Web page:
A startling number of people have inexplicably agreed that Pfizer is the best coronavirus vaccine.
In between frantically refreshing the Walgreens website, navigating byzantine vaccine portals on behalf of aged parents, and posting selfies with sore arms, the American public has taken time to rank the various coronavirus vaccines. On social media, a consensus has formed that Pfizer is the cool one, Moderna is for dorks and Johnson & Johnson is not even to be mentioned. This bizarre hierarchy has emerged so quickly — especially on TikTok, where an audio track declaring that “only hot people get the Pfizer vaccine” has spawned hundreds of videos — that journalists are scrambling both to reiterate that Pfizer is not just for “hot people” and to find an explanation for this phenomenon. The Atlantic’s Kaitlyn Tiffany even consulted a linguist, who characterized the situation as something of a branding case study: Pfizer’s “fast-sounding” fricatives (those snappy “f” and “z” sounds) make it seem especially upmarket, he said, while Moderna’s very literal name evokes a “budget brand.”
The only person immune from this trend, it seems, is freshman senator and universally-recognized Nice Jewish Boy Jon Ossoff, who would like to remind you that all vaccines are created equal and endowed with certain unalienable rights, including the right not to be demeaned via meme.
To highlight increased vaccine eligibility in Georgia, the Senator posted a TikTok framing the Pfizer, Moderna and Johnson & Johnson vaccines as besties, not enemies. Riffing on a popular audio track in which several women get ready for a “girls’ night out,” he tells all three that it’s “time to hit the road.”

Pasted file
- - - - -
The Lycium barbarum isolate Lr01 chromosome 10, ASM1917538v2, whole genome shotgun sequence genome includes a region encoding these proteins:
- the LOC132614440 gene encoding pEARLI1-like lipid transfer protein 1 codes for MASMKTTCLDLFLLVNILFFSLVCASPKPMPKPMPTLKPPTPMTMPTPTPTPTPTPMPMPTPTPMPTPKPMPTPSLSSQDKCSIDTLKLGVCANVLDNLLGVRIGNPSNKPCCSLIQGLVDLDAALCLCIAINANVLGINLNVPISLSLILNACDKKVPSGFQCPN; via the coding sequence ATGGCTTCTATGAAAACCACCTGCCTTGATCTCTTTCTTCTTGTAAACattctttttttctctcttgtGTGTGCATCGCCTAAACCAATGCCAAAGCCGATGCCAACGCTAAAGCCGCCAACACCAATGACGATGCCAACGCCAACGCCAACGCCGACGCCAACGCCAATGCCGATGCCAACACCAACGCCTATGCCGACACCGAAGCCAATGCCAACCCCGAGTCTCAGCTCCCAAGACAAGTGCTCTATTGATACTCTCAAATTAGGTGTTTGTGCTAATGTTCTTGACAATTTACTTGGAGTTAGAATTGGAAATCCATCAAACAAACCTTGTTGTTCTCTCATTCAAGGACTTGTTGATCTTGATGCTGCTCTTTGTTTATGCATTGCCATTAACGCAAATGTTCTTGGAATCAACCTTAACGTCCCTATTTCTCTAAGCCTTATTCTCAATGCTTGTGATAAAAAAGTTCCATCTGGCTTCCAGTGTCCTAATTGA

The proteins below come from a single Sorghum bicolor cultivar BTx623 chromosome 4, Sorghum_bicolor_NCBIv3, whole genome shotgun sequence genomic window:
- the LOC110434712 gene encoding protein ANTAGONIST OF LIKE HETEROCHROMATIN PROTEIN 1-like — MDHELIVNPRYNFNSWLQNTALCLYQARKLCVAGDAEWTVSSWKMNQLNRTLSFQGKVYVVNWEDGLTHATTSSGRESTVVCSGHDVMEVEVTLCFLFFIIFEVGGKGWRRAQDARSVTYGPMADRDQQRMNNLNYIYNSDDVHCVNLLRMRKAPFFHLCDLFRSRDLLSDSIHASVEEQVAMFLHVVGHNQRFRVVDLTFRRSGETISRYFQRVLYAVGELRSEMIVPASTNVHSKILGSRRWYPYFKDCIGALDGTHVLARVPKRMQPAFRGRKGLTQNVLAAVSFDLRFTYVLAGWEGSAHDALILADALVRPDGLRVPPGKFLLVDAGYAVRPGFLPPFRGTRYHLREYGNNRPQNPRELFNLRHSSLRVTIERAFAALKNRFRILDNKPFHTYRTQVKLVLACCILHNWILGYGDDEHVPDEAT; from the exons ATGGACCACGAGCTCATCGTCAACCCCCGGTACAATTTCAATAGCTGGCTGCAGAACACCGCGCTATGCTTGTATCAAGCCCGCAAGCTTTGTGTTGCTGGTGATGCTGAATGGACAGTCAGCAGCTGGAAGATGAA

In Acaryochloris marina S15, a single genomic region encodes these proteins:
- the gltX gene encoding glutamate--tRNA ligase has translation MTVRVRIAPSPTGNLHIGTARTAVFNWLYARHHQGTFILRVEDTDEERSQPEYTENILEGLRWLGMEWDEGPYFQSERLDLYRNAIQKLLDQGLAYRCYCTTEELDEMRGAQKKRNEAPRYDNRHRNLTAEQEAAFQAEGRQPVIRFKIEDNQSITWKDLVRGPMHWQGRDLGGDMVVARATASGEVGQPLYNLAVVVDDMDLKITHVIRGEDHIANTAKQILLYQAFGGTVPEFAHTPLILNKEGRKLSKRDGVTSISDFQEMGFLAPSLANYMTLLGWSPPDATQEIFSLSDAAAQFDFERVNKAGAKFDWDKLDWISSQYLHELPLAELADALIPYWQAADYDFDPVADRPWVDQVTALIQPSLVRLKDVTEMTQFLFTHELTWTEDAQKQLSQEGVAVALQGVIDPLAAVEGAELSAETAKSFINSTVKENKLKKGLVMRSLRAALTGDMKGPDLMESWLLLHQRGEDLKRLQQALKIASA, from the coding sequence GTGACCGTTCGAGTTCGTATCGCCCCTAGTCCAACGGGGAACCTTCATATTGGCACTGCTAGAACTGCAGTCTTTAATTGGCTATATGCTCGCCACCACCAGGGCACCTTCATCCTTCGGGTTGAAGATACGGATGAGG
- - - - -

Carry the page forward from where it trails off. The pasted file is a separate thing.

Anyone over the age of 16 is now eligible for the COVID-19 vaccine. Book your appointment now: vaccinefinder.org♬ original sound - mark
With a patchwork vaccine rollout forcing us to essentially compete for lifesaving medicine by pouncing on scarce appointments as soon as they appear, and rich countries contemplating booster shots while poor ones wait to receive any vaccines, it feels all too natural (if also all too demoralizing) to rank the jabs we’re getting — to make sure we’re getting our due. The Schmooze is unsure if Ossoff intended his TikTok as an indictment of vaccine snobbery or American individualism. In fact, I’m pretty sure he just wants Georgians over 16 to get vaccinated.
But if only inadvertently, he reminded us that while the coronavirus vaccine has become a kind of competition, it really shouldn’t be one — which is what all the best TikToks do.